• Education for Death is a relentlessly somber illustration of how Germans were conditioned from birth to the Nazi mentality — in a revisionist version of Sleeping Beauty taught to children, Hitler is shown as a buffoonish fairy tale hero. Yes, this film is so grim, they can use Hitler as comedy relief.
  • Rare Francophone example: The penultimate episode of Il Était Une Fois... l'homme has only one scene with Hitler, and that's in a newsreel shown in a movie theater. Here, he is depicted as a bug-eyed goofball whose dialogue is obviously dubbed over by a recording of one of his actual speeches.
  • Frequently, in Family Guy, Hitler is played for laughs in cutaways.
    • Cleveland complains about shows that derail their own plots for random "bullcrap." Cut to a brief scene of Hitler juggling fish on a unicycle while calliope music plays. Later in the episode the show cuts back to the same scene, only for Peter to run in, knock Hitler off his unicycle, and punch him in the face, then tell the audience they "had a plan for that all along."
    • In the first episode, Lois claims that all of the world's problems are caused by poor self image. We immediately cut to a scrawny Hitler trying to work out in a gym and getting jealous of a muscle-packed rabbi with female admirers on his arms.
    • Death tells Peter about how death is a necessary part of life, and gives an example by asking what the world would be like if Hitler never died. It then cuts to Hitler as a modern talk show host.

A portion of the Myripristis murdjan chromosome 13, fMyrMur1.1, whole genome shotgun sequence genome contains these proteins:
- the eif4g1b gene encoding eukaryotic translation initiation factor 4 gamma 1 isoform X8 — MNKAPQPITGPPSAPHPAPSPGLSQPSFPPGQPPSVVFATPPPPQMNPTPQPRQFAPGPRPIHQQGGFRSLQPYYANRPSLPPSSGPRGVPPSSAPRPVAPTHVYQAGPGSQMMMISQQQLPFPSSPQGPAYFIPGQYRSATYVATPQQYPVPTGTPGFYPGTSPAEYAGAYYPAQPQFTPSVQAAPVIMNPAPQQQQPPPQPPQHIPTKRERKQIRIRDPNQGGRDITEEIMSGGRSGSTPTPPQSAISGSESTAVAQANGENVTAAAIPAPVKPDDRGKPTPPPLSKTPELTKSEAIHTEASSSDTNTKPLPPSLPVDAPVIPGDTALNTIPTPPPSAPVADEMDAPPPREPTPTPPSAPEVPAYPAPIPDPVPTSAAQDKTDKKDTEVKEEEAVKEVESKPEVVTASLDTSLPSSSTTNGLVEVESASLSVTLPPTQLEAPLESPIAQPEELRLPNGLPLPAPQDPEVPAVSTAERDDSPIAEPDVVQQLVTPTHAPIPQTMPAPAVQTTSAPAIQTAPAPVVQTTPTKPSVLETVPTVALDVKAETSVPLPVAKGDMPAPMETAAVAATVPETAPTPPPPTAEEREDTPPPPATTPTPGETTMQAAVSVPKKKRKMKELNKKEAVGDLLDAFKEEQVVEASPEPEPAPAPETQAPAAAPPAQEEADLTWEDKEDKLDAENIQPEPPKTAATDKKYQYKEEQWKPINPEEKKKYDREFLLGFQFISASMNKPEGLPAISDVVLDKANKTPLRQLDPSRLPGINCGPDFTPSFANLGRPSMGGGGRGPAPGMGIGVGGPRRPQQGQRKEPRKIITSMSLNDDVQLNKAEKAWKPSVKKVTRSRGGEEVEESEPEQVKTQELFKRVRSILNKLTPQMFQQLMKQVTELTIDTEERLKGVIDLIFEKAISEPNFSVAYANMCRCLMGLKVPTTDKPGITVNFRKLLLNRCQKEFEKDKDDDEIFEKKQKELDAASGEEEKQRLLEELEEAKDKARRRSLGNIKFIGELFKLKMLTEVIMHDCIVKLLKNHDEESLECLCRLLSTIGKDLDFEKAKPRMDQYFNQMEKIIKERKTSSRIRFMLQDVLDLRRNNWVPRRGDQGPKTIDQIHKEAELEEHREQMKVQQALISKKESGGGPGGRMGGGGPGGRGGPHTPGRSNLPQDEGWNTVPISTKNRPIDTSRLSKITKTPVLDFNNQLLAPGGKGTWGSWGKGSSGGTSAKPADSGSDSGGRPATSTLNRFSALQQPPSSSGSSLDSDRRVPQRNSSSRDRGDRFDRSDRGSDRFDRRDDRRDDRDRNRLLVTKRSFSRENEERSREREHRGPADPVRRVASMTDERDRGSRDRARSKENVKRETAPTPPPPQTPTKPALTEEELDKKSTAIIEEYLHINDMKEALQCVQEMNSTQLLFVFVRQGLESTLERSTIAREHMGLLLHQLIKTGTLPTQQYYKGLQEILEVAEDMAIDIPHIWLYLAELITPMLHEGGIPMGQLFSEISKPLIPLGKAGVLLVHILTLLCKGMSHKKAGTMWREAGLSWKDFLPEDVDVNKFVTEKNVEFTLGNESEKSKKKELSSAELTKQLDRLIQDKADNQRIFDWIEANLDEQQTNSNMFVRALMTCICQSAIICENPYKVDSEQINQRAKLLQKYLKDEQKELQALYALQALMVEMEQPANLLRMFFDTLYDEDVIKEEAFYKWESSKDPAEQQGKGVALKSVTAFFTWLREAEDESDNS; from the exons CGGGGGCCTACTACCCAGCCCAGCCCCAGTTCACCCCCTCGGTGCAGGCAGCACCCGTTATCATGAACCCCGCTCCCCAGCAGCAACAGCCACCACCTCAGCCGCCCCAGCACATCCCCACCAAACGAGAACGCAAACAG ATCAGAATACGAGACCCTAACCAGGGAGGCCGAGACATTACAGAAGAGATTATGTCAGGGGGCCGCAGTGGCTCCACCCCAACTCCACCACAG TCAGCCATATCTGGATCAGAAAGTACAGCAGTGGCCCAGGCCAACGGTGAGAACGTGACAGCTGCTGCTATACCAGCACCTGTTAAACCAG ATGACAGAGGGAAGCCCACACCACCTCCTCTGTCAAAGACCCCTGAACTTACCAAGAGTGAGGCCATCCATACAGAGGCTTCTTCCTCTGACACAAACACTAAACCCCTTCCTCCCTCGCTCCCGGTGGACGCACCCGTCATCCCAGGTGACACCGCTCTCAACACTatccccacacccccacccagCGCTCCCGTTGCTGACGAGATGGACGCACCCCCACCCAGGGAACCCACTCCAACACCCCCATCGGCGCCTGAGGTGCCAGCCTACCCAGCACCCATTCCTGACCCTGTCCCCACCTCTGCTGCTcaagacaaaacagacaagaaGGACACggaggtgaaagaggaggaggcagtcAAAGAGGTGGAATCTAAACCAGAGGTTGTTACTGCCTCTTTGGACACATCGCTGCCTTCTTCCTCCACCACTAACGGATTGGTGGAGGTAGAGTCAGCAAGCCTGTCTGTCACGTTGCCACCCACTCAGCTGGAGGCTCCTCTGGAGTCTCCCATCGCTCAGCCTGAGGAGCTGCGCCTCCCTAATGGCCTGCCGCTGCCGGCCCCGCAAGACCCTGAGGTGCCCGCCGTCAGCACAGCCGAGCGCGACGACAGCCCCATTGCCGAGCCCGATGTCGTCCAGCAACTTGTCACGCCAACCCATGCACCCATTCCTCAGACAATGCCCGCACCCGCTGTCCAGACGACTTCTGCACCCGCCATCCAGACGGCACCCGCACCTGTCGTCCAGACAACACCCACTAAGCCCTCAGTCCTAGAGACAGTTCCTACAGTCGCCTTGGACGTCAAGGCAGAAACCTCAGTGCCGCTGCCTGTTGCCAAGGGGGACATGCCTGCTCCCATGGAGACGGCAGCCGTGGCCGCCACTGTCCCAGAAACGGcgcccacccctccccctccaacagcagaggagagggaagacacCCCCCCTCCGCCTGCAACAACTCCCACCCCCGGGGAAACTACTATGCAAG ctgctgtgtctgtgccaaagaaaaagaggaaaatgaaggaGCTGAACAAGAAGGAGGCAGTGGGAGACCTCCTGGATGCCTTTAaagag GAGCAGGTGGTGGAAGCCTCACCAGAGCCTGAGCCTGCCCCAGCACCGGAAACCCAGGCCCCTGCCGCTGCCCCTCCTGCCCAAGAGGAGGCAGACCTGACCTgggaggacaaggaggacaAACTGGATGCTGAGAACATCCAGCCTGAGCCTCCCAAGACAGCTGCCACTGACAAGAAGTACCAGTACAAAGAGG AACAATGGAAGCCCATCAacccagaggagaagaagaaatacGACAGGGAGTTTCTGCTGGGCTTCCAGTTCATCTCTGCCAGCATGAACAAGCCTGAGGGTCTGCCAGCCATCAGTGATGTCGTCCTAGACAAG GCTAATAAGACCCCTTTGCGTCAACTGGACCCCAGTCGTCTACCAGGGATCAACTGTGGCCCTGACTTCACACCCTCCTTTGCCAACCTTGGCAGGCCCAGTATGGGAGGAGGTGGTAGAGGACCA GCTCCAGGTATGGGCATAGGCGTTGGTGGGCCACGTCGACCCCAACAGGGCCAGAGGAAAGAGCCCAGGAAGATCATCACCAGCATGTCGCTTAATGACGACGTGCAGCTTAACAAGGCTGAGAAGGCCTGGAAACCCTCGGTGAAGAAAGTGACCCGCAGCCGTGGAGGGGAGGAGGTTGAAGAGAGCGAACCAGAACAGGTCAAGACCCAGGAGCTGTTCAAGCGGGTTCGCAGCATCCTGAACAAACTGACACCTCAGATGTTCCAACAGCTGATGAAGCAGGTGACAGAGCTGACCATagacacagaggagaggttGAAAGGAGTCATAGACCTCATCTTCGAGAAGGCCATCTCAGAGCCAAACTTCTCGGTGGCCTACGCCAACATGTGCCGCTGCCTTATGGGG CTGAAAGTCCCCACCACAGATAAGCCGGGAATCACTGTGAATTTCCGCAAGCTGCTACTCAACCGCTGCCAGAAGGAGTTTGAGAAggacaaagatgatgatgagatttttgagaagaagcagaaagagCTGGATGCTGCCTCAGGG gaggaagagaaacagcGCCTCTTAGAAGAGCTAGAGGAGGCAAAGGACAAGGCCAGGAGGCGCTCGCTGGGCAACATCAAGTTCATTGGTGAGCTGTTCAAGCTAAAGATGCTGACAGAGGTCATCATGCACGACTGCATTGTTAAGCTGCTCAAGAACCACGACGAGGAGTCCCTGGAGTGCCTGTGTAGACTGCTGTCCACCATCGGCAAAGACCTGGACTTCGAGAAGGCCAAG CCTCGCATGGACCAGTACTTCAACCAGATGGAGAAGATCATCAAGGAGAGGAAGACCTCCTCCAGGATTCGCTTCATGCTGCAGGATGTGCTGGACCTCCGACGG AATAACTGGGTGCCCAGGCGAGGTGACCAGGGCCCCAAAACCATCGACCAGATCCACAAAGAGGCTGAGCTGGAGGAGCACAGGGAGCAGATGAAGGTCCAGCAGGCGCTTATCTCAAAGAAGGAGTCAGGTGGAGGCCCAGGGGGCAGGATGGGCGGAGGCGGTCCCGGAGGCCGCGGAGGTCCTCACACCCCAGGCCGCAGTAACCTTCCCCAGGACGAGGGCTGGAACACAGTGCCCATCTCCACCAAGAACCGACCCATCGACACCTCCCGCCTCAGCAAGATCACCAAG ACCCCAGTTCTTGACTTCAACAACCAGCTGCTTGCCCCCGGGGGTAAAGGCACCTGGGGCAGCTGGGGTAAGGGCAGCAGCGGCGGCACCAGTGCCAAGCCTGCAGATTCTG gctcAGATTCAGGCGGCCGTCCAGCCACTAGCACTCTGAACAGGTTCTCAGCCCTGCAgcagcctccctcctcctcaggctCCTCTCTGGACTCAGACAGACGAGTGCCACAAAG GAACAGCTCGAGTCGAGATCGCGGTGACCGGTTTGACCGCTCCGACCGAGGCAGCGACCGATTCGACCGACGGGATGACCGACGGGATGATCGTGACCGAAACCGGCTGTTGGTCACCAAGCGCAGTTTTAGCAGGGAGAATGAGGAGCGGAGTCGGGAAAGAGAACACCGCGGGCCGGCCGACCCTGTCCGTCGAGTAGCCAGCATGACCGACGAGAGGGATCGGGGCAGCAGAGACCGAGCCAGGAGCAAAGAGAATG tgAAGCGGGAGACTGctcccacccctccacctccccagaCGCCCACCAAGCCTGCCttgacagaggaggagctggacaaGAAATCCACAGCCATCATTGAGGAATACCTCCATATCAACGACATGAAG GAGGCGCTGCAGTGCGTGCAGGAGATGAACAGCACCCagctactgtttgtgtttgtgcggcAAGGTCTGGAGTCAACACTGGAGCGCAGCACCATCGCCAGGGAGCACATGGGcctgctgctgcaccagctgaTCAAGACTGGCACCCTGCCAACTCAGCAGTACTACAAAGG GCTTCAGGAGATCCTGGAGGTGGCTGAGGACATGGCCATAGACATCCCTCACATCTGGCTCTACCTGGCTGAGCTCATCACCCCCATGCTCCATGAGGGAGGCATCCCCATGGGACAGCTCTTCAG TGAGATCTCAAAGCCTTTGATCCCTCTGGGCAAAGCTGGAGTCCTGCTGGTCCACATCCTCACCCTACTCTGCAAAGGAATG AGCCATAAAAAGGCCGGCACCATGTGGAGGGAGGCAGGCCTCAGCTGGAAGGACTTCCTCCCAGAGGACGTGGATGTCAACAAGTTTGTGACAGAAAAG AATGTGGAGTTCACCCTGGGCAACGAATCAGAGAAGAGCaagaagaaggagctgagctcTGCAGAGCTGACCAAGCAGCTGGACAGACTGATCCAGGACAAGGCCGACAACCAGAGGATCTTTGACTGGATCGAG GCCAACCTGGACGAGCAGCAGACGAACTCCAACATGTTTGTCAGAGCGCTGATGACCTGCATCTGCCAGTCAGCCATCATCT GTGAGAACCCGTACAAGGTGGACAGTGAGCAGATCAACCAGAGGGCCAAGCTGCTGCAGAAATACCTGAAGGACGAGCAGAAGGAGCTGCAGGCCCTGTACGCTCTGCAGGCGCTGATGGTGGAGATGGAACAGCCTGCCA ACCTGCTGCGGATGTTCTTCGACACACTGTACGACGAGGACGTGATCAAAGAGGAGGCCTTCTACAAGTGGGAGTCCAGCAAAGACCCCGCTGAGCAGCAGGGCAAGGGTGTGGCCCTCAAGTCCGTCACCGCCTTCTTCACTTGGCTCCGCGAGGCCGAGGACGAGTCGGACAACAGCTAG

• Naturally, he appears in "Road to Germany" when Brian, Stewie and Mort are trapped in World War II-era Poland and later, Germany. He only appears in the end where he and Stewie enact a parody of the Mirror Routine from Duck Soup.
    • He also appears in "The Griffin Family History" where it's revealed that one of Peter Griffin's ancestors was Adolf Hitler's annoying brother.
    • "420" has a bit where Peter and his father-in-law Carter try to illegalize marijuana again by creating a brief propaganda film consisting of clips of Hitler and a German crowd dubbed over by Peter and Carter that implies the Holocaust happened because Hitler and everyone who supported him were potheads. The plan fails because Carter receives a call informing him that FOX owns the rights to Hitler's likeness and they won't let anyone slander him.